Tie Dye

Standard
Mirrored fold.

Mirrored fold.

IMG_9696We just had to try tie dyeing, it is so much fun, and it produces some beautifully unique and bright clothes. We used basic white cotton t-shirts and singlets for our tie dyeing, but it suits lots of other garments and cloth items too. I bought the tie dye kit from Educational Experience, as I wanted an all inclusive starter pack to help us get this fabulous activity right. This kit even came with a very handy DVD showing how to make some of the popular folds for tie dying.

L creating a swirl fold.

L creating a swirl fold.

All tied up.

All tied up.

We washed our shirts, and then folded and tied them up in various ways while they were still damp. L was quite good at getting her shirts folded, A needed a little help, especially when placing the rubber bands around the fabric. They tried swirls, scrunches and concertina folds. I also helped A place one of her singlets into lots of little puffs of fabric each secured tightly by a rubber band. I also tied up some shirts. My favourite to do was making the swirl.

Soaking in the soda ash solution.

Soaking in the soda ash solution.

The shirts had to soak in soda ash solution for at least twenty minutes. We did this in one of our large nappy buckets (a clean one!). While they were soaking we got our dyeing area set up. We did it outside to minimise the potential for getting dye on anything that it wouldn’t come out of, like the carpet. I laid down a muck mat on the grass, and the kids wore old clothes and art smocks, as well as gloves to protect their hands. The kit came with dye applicator bottles that required the addition of water and vigourous shaking to make the dye usable, so I did this, and then we could start. There were three dyes, red, blue and yellow, but these were easy to mix to make sections of purple, green or orange.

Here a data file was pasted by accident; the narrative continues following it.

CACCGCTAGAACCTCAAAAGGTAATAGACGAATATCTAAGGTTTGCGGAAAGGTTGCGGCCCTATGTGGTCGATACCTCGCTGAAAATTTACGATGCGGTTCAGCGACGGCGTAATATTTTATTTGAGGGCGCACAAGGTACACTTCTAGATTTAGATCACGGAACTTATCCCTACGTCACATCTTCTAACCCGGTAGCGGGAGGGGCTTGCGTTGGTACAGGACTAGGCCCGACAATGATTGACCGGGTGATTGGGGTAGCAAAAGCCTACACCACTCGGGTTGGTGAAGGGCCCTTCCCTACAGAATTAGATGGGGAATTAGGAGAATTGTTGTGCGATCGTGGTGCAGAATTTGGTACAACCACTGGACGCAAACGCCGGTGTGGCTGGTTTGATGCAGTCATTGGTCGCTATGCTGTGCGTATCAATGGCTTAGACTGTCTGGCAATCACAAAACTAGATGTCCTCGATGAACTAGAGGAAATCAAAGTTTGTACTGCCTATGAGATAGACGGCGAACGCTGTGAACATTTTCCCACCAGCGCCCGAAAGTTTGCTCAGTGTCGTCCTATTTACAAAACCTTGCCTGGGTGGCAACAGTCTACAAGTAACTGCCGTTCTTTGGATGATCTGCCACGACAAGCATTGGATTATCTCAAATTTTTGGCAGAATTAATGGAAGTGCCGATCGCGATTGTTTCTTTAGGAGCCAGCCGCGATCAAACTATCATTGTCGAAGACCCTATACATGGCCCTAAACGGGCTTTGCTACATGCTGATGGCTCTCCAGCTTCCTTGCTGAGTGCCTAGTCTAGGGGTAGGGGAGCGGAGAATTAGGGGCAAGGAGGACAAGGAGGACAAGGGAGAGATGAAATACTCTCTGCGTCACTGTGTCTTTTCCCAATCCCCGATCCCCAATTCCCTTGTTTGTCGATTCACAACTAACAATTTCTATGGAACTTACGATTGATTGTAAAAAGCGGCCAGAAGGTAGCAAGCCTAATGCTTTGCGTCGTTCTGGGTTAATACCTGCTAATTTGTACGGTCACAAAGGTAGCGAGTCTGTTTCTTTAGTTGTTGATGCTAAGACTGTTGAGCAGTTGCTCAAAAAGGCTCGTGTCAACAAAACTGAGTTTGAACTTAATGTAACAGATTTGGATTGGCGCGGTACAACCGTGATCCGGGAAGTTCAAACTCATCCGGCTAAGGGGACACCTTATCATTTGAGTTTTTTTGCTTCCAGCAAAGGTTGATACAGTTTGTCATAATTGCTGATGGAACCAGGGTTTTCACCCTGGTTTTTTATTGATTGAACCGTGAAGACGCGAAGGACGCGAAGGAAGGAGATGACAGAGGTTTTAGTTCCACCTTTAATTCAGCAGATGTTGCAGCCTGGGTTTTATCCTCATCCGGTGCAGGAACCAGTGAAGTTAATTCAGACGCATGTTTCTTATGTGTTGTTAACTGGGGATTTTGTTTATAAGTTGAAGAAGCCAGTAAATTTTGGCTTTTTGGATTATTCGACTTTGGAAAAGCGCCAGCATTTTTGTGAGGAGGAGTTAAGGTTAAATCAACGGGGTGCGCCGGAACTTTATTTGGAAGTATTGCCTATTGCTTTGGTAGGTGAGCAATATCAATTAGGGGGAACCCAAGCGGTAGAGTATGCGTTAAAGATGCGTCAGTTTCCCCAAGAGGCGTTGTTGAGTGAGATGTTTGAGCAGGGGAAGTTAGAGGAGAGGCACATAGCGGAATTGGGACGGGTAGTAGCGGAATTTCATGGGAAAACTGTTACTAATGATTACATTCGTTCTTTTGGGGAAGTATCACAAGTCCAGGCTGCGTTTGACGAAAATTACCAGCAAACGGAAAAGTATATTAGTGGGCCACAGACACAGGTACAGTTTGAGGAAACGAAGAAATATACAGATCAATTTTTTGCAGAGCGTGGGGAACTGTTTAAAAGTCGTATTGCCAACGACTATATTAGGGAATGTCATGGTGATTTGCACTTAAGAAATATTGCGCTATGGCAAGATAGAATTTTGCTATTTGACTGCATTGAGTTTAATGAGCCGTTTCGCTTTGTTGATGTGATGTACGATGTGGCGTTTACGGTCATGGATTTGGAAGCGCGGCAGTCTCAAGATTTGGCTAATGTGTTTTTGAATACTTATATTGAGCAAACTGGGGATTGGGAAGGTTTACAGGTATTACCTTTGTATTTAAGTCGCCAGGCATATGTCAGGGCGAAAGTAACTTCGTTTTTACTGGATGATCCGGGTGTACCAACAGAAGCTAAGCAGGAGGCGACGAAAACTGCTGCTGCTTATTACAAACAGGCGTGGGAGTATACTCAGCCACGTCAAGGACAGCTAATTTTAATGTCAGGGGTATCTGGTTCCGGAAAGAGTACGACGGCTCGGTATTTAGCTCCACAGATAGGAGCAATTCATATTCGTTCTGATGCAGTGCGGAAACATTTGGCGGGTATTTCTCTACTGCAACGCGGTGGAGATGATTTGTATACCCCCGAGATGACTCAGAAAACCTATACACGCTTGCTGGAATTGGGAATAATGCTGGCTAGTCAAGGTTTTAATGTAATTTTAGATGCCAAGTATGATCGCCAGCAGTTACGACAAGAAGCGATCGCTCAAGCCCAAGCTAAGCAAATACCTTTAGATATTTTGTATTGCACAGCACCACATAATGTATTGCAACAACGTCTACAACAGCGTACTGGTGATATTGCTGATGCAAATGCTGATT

L dyeing the end of her bull's eye short blue.

L dyeing the end of her bull’s eye shirt blue.

Excess soda ash solution was squeezed out of each shirt as we removed it from the soaking bucket. Then it was ready for the dye to be applied. The kids enjoyed putting the dye onto their shirts in various colour combinations. It was very messy though, and even with the protective clothing, both kids had splashes of dye on their skin. A kept touching her face, resulting in numerous dye splotches on her forehead and cheeks, and L splattered some blue dye onto her legs. It didn’t wash off our skin with the first wash, but it was mostly gone by the following day.

Dyeing a swirly shirt.

Dyeing a swirly shirt.

Some dye ran off onto the plastic muck mat, so we opted to place our shirts onto cake cooling racks to help reduce the run-off dye from getting on the fabric where we didn’t want it. We also wiped down the mat with paper towel and washed dye off our hands in between shirts. When each shirt was finished receiving dye, it was placed into a plastic zip-lock bag to rest for about 24 hours.

After waiting a whole day, I rinsed the shirts out, removing excess dye. I removed all the rubber bands, and rinsed them some more, and then washed all of them in a regular wash. The first round of rinse water from the machine was still pretty blue, but it ran clear after that. I hung all the shirts up to dry. It was a spectacular row of colour hanging on my line. All the patterns came out wonderfully and the kids are so happy with them.

Spirals.

Spirals.

Scrunch pattern shirts.

Scrunch pattern shirts.

L's bull's eye.

L’s bull’s eye.

This is A's singlet that had all the little tufts of fabric caught in rubber bands. The whitish circles is where the rubber bands were.

This is A’s singlet that had all the little tufts of fabric caught in rubber bands. The whitish circles are where the rubber bands were.

The left singlet was folded in quarters and the right was vertically concertina folded.

The left singlet was folded in quarters and the right was vertically concertina folded.

 

 

 

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